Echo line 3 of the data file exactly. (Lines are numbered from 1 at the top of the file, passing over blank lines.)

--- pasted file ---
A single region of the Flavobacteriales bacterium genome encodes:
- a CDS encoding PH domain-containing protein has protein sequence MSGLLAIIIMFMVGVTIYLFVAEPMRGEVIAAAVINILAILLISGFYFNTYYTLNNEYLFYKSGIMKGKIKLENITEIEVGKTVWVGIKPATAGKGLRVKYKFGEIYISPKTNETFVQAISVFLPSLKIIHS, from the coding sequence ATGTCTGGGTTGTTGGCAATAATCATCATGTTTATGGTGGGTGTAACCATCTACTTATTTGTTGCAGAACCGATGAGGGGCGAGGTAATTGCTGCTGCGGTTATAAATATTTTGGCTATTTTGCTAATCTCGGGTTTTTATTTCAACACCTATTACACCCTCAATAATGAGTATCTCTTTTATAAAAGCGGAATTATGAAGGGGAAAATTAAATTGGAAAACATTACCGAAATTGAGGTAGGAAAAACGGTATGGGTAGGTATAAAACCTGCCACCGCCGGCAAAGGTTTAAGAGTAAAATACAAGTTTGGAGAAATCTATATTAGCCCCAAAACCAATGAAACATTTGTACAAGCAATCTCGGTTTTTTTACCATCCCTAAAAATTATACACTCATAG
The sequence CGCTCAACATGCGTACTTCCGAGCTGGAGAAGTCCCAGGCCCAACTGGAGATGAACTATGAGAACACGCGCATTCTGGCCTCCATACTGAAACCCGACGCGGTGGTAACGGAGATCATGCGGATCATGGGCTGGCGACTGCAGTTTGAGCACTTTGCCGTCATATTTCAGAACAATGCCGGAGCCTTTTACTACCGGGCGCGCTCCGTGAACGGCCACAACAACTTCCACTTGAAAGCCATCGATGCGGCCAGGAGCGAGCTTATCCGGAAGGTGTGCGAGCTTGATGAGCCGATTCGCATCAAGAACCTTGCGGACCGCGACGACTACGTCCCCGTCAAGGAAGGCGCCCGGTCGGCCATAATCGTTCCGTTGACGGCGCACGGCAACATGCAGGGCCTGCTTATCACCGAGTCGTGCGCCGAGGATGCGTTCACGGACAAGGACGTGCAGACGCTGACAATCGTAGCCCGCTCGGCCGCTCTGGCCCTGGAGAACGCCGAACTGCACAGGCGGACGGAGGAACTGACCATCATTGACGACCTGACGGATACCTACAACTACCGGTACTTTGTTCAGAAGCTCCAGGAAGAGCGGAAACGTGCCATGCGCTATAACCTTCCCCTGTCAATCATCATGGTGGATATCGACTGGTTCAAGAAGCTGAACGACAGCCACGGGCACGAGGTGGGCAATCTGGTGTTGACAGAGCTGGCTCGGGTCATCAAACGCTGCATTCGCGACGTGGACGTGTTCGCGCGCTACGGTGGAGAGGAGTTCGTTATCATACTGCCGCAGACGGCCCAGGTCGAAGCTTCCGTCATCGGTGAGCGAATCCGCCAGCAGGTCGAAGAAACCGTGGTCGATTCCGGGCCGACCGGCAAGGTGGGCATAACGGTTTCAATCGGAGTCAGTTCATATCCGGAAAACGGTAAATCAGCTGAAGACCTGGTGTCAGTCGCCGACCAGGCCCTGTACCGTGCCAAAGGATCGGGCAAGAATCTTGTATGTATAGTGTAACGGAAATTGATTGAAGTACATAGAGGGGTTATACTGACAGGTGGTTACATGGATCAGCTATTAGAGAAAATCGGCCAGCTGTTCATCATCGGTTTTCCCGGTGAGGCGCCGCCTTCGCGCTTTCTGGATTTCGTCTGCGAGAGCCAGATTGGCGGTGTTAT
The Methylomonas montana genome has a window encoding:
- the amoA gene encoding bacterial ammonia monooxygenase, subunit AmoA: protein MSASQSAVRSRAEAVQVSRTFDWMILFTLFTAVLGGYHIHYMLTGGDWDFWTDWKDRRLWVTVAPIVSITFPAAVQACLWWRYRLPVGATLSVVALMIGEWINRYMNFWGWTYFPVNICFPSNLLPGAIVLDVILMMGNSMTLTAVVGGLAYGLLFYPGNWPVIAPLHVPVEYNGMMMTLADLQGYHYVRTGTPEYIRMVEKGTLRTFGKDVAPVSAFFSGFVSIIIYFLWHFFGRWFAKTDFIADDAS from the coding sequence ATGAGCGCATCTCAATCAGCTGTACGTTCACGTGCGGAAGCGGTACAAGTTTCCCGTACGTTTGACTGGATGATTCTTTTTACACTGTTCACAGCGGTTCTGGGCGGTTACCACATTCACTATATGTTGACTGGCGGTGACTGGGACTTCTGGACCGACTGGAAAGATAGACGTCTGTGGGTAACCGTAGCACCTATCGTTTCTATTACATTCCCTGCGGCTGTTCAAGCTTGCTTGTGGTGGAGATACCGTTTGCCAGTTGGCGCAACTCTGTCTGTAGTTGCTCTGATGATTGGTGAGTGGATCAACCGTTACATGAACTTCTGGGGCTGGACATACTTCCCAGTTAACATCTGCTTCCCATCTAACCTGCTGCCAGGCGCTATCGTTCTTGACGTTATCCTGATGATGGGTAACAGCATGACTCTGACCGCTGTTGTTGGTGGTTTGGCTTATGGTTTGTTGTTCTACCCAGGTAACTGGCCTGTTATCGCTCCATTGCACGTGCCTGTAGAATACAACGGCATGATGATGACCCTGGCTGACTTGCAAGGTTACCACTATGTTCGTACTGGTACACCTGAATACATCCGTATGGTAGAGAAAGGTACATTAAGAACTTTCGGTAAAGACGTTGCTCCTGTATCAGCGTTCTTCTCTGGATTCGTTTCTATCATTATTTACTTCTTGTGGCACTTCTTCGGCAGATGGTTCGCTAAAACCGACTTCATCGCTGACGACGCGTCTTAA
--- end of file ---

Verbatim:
The sequence CGCTCAACATGCGTACTTCCGAGCTGGAGAAGTCCCAGGCCCAACTGGAGATGAACTATGAGAACACGCGCATTCTGGCCTCCATACTGAAACCCGACGCGGTGGTAACGGAGATCATGCGGATCATGGGCTGGCGACTGCAGTTTGAGCACTTTGCCGTCATATTTCAGAACAATGCCGGAGCCTTTTACTACCGGGCGCGCTCCGTGAACGGCCACAACAACTTCCACTTGAAAGCCATCGATGCGGCCAGGAGCGAGCTTATCCGGAAGGTGTGCGAGCTTGATGAGCCGATTCGCATCAAGAACCTTGCGGACCGCGACGACTACGTCCCCGTCAAGGAAGGCGCCCGGTCGGCCATAATCGTTCCGTTGACGGCGCACGGCAACATGCAGGGCCTGCTTATCACCGAGTCGTGCGCCGAGGATGCGTTCACGGACAAGGACGTGCAGACGCTGACAATCGTAGCCCGCTCGGCCGCTCTGGCCCTGGAGAACGCCGAACTGCACAGGCGGACGGAGGAACTGACCATCATTGACGACCTGACGGATACCTACAACTACCGGTACTTTGTTCAGAAGCTCCAGGAAGAGCGGAAACGTGCCATGCGCTATAACCTTCCCCTGTCAATCATCATGGTGGATATCGACTGGTTCAAGAAGCTGAACGACAGCCACGGGCACGAGGTGGGCAATCTGGTGTTGACAGAGCTGGCTCGGGTCATCAAACGCTGCATTCGCGACGTGGACGTGTTCGCGCGCTACGGTGGAGAGGAGTTCGTTATCATACTGCCGCAGACGGCCCAGGTCGAAGCTTCCGTCATCGGTGAGCGAATCCGCCAGCAGGTCGAAGAAACCGTGGTCGATTCCGGGCCGACCGGCAAGGTGGGCATAACGGTTTCAATCGGAGTCAGTTCATATCCGGAAAACGGTAAATCAGCTGAAGACCTGGTGTCAGTCGCCGACCAGGCCCTGTACCGTGCCAAAGGATCGGGCAAGAATCTTGTATGTATAGTGTAACGGAAATTGATTGAAGTACATAGAGGGGTTATACTGACAGGTGGTTACATGGATCAGCTATTAGAGAAAATCGGCCAGCTGTTCATCATCGGTTTTCCCGGTGAGGCGCCGCCTTCGCGCTTTCTGGATTTCGTCTGCGAGAGCCAGATTGGCGGTGTTAT